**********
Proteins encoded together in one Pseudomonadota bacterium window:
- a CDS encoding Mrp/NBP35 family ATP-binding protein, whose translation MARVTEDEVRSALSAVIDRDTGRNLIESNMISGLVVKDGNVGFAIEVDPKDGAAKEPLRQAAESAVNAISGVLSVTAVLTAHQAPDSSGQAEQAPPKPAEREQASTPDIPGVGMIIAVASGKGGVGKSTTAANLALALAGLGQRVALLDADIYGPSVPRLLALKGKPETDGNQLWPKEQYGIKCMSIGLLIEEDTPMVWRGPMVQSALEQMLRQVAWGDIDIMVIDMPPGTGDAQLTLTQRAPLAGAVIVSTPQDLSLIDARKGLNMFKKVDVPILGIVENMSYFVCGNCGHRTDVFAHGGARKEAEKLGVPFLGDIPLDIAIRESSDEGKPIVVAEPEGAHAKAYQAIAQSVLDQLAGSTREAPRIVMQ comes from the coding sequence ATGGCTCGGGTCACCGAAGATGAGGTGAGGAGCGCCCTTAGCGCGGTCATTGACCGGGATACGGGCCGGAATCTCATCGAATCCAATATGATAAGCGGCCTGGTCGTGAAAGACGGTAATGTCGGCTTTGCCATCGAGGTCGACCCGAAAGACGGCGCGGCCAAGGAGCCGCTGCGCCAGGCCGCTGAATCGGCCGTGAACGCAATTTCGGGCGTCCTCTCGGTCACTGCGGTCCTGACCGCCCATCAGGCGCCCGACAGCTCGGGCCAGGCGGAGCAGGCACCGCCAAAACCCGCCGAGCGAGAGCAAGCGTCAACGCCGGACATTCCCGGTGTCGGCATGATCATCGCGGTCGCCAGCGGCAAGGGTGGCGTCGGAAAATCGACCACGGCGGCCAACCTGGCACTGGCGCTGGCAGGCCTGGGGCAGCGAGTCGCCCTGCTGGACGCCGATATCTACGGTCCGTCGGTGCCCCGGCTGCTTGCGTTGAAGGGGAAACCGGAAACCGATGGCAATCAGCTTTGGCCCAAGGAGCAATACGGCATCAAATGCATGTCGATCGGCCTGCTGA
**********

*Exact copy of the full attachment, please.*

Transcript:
Proteins encoded together in one Pseudomonadota bacterium window:
- a CDS encoding Mrp/NBP35 family ATP-binding protein, whose translation MARVTEDEVRSALSAVIDRDTGRNLIESNMISGLVVKDGNVGFAIEVDPKDGAAKEPLRQAAESAVNAISGVLSVTAVLTAHQAPDSSGQAEQAPPKPAEREQASTPDIPGVGMIIAVASGKGGVGKSTTAANLALALAGLGQRVALLDADIYGPSVPRLLALKGKPETDGNQLWPKEQYGIKCMSIGLLIEEDTPMVWRGPMVQSALEQMLRQVAWGDIDIMVIDMPPGTGDAQLTLTQRAPLAGAVIVSTPQDLSLIDARKGLNMFKKVDVPILGIVENMSYFVCGNCGHRTDVFAHGGARKEAEKLGVPFLGDIPLDIAIRESSDEGKPIVVAEPEGAHAKAYQAIAQSVLDQLAGSTREAPRIVMQ comes from the coding sequence ATGGCTCGGGTCACCGAAGATGAGGTGAGGAGCGCCCTTAGCGCGGTCATTGACCGGGATACGGGCCGGAATCTCATCGAATCCAATATGATAAGCGGCCTGGTCGTGAAAGACGGTAATGTCGGCTTTGCCATCGAGGTCGACCCGAAAGACGGCGCGGCCAAGGAGCCGCTGCGCCAGGCCGCTGAATCGGCCGTGAACGCAATTTCGGGCGTCCTCTCGGTCACTGCGGTCCTGACCGCCCATCAGGCGCCCGACAGCTCGGGCCAGGCGGAGCAGGCACCGCCAAAACCCGCCGAGCGAGAGCAAGCGTCAACGCCGGACATTCCCGGTGTCGGCATGATCATCGCGGTCGCCAGCGGCAAGGGTGGCGTCGGAAAATCGACCACGGCGGCCAACCTGGCACTGGCGCTGGCAGGCCTGGGGCAGCGAGTCGCCCTGCTGGACGCCGATATCTACGGTCCGTCGGTGCCCCGGCTGCTTGCGTTGAAGGGGAAACCGGAAACCGATGGCAATCAGCTTTGGCCCAAGGAGCAATACGGCATCAAATGCATGTCGATCGGCCTGCTGA